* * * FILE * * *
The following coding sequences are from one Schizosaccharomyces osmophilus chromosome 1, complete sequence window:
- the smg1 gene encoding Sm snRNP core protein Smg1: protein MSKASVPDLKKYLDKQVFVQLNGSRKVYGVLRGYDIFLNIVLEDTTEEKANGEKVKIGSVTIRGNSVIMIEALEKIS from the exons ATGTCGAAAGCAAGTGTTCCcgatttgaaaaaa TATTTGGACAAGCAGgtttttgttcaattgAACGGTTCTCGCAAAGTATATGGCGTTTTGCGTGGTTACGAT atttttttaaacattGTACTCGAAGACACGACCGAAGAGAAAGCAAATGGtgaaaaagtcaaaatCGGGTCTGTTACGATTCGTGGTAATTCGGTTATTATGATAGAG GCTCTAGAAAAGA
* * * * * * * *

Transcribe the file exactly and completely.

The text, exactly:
The following coding sequences are from one Schizosaccharomyces osmophilus chromosome 1, complete sequence window:
- the smg1 gene encoding Sm snRNP core protein Smg1: protein MSKASVPDLKKYLDKQVFVQLNGSRKVYGVLRGYDIFLNIVLEDTTEEKANGEKVKIGSVTIRGNSVIMIEALEKIS from the exons ATGTCGAAAGCAAGTGTTCCcgatttgaaaaaa TATTTGGACAAGCAGgtttttgttcaattgAACGGTTCTCGCAAAGTATATGGCGTTTTGCGTGGTTACGAT atttttttaaacattGTACTCGAAGACACGACCGAAGAGAAAGCAAATGGtgaaaaagtcaaaatCGGGTCTGTTACGATTCGTGGTAATTCGGTTATTATGATAGAG GCTCTAGAAAAGA